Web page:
The Do 217 was the most important aircraft in the series of bombers that began with the Do 17. It was developed to fulfil a 1937 RLM specification that called for a twin engined bomber capable of carrying a heavier bomb load than the Do 17 or He 111 and with the ability to act as a level or dive bomber.
Dornier responded with an expanded version of the Do 17Z. The new design was 3.3 feet wider and 8 feet longer, but retained the slim fuselage of the earlier aircraft. The four man crew were carried in a bulbous nose section very similar to that used in the Do 17Z. The new aircraft was designed to carry a 6,600lb/3000kg bomb load, three times more than could be carried by the Do 17. The original design also included a “petal” type dive brake that would prove to be problematic.
Despite the apparent similarities to the successful Do 17, the first design for the Do 217 was flawed. The first prototype, powered by two 1,075 hp DB 601A engines, flew in August 1938, but in the following month it crashed, killing the two man crew. Tests before the crash indicated that the new aircraft had sluggish controls and poor directional stability, a bad combination.
The search for a suitable engine finally ended on the ninth prototype which used the BMW 801 radial engine. This prototype also features a new fuselage with a deeper cross section and enlarged bomb bay that raised the bomb load of the aircraft to 4,000kg/ 8,818lb. This new fuselage was used on the main production versions of the aircraft, starting with the Do 217E.
The problems with the dive brakes were never solved, and by the summer of 1940 the dive bomber requirements had been removed. The Do 217 was too heavy an aircraft to make a good dive bomber, and although a few early aircraft carried the dive brakes it was not used in that role.
In all 1,541 Do 217 bombers and 364 night fighters were built before production ended in May 1944. It had a largely undistinguished service career, taking part in a series of futile attacks on Britain and achieving its most famous success against the flagship of a former ally.
The A-0 series were pre-production aircraft for a proposed series of reconnaissance aircraft with the original narrow fuselage of the Do 217. Eight were built during 1939-40, and entered service in 1940, flying reconnaissance missions over Russia.
The C-series would have been a bomber using the slim fuselage. One prototype, powered by the Jumo 211 and four pre-production aircraft, powered by the DB 601A, were built, but did not see service. The C-9 could carry a bomb load of 6,614lb/ 3,000kg and carried five 7.9mm machine guns and one 15m MG 151.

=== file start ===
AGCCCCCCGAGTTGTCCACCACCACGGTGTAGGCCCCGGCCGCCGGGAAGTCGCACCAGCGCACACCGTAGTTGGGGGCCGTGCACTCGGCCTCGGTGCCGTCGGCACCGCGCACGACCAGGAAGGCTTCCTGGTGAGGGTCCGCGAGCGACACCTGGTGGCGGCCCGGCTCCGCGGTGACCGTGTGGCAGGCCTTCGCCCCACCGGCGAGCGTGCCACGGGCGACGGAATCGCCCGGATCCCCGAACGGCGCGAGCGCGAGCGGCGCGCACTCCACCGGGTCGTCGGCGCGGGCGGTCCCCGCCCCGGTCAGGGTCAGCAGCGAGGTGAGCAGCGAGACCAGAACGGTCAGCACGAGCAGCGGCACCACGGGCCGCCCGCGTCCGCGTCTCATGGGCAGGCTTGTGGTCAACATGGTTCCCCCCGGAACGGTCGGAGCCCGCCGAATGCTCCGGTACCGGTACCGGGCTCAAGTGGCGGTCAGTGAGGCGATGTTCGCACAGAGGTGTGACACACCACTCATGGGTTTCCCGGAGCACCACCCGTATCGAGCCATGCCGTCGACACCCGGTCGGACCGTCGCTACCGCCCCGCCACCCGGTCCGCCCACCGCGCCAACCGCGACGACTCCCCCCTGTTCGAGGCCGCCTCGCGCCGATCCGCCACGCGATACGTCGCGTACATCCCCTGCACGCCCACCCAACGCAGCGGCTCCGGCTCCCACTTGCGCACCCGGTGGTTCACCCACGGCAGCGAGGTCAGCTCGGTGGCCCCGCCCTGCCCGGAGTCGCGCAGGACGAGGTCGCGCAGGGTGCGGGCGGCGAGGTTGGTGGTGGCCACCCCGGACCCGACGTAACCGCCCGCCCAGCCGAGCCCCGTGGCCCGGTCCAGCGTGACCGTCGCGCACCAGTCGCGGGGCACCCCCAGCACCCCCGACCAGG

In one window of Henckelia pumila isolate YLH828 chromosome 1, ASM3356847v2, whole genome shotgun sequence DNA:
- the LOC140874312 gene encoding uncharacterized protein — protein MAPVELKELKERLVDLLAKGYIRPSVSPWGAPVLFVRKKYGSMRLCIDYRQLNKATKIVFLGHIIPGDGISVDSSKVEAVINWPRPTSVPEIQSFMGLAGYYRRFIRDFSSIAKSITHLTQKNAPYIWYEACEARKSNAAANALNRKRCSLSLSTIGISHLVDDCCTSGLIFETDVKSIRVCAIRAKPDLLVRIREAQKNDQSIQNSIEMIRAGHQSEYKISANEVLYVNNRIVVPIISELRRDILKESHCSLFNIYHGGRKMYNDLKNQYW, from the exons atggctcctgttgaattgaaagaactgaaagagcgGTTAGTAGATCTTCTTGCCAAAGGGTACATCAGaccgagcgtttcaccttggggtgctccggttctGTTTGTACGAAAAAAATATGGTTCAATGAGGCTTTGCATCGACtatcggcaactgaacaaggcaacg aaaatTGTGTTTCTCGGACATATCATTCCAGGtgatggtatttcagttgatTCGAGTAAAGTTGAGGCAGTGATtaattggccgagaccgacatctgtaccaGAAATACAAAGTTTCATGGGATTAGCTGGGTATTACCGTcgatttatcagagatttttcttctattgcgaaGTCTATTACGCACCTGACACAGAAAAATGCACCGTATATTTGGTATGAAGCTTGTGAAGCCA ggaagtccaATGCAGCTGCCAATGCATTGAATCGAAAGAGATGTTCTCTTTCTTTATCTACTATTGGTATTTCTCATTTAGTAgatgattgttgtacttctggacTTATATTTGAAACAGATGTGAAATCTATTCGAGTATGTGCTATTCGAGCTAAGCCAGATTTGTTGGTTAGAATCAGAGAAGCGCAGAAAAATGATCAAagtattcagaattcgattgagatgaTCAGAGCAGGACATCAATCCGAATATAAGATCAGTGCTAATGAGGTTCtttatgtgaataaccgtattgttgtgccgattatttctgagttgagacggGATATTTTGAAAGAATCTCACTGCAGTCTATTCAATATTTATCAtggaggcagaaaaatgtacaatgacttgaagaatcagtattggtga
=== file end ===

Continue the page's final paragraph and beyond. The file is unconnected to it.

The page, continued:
The first major production version of the Do 217, the E-1 appeared in the autumn of 1940. It was the first of the deep bodied Do 217s to enter service. The E-1 was similar to the E-0 other than an increase in defensive firepower, which now consisted of a MG 151 15mm cannon in the nose and seven 7.92mm MG 15s.
A modified version of the E-1, the E-3 featured extra crew armour and swapped the 15mm nose cannon for a 20mm MG FF.
The E-4 succeeded the E-2. It was powered by two 1,580hp BMW 801C engines and was equipped with wing leading edge balloon cable cutters. The E-4 was replaced by the K series in the summer of 1942.
The E-5 was a version of the E-4 designed to carry one Henschel Hs 293A missile under each wing. Sixty five were built. The type first saw action in August 1943.
The J-1 was a night fighter and intruder producing my fitting a solid nose to an E-2. The new nose carried four 20mm MG FF cannon and four 7.92mm MG 17 machine guns. Night fighter crews liked the stability and endurance of the Do 217, but not its sluggish handling or slow climb rate, which made it a poor night fighter.
The J-2 was a lighter version of the J-1. The bomb bay was removed, and it was given FuG 202 radar, making it a more potent night fighter, but it was still not popular with the night fighter pilots.
The K-series introduced a redesigned front fuselage, featuring a single glass canopy that curved around the entire front of the aircraft. The new design was similar to that used on the He 177 and later Ju 88s. The only real problem with the new design was the distance from the pilot to the windscreen, which sometimes resulted in distracting reflections. The K-1 was powered by the 1,700hp BMW 801D engine. It appeared in late 1942.